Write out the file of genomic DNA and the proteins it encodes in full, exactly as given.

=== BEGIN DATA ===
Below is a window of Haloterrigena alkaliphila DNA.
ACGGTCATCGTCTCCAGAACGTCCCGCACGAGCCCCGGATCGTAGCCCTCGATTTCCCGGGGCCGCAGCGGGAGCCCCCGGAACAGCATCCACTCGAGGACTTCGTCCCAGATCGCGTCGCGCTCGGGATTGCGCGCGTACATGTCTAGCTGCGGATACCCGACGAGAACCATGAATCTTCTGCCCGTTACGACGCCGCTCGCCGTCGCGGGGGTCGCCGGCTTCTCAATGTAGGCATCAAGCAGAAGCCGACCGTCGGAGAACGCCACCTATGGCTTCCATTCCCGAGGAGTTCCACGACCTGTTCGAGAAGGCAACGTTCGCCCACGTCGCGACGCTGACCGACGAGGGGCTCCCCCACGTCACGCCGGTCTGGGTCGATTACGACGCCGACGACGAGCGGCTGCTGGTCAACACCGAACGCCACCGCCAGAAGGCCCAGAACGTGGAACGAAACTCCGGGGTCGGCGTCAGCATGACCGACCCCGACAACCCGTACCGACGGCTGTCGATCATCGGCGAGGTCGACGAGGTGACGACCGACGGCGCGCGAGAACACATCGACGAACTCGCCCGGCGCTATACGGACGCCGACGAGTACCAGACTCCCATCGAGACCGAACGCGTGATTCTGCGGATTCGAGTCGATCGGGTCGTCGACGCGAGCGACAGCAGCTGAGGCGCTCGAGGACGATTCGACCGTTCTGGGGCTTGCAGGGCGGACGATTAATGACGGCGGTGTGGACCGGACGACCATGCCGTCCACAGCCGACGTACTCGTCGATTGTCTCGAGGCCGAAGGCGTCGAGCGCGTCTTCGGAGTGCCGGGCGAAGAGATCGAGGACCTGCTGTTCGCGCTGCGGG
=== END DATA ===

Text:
Below is a window of Haloterrigena alkaliphila DNA.
ACGGTCATCGTCTCCAGAACGTCCCGCACGAGCCCCGGATCGTAGCCCTCGATTTCCCGGGGCCGCAGCGGGAGCCCCCGGAACAGCATCCACTCGAGGACTTCGTCCCAGATCGCGTCGCGCTCGGGATTGCGCGCGTACATGTCTAGCTGCGGATACCCGACGAGAACCATGAATCTTCTGCCCGTTACGACGCCGCTCGCCGTCGCGGGGGTCGCCGGCTTCTCAATGTAGGCATCAAGCAGAAGCCGACCGTCGGAGAACGCCACCTATGGCTTCCATTCCCGAGGAGTTCCACGACCTGTTCGAGAAGGCAACGTTCGCCCACGTCGCGACGCTGACCGACGAGGGGCTCCCCCACGTCACGCCGGTCTGGGTCGATTACGACGCCGACGACGAGCGGCTGCTGGTCAACACCGAACGCCACCGCCAGAAGGCCCAGAACGTGGAACGAAACTCCGGGGTCGGCGTCAGCATGACCGACCCCGACAACCCGTACCGACGGCTGTCGATCATCGGCGAGGTCGACGAGGTGACGACCGACGGCGCGCGAGAACACATCGACGAACTCGCCCGGCGCTATACGGACGCCGACGAGTACCAGACTCCCATCGAGACCGAACGCGTGATTCTGCGGATTCGAGTCGATCGGGTCGTCGACGCGAGCGACAGCAGCTGAGGCGCTCGAGGACGATTCGACCGTTCTGGGGCTTGCAGGGCGGACGATTAATGACGGCGGTGTGGACCGGACGACCATGCCGTCCACAGCCGACGTACTCGTCGATTGTCTCGAGGCCGAAGGCGTCGAGCGCGTCTTCGGAGTGCCGGGCGAAGAGATCGAGGACCTGCTGTTCGCGCTGCGGG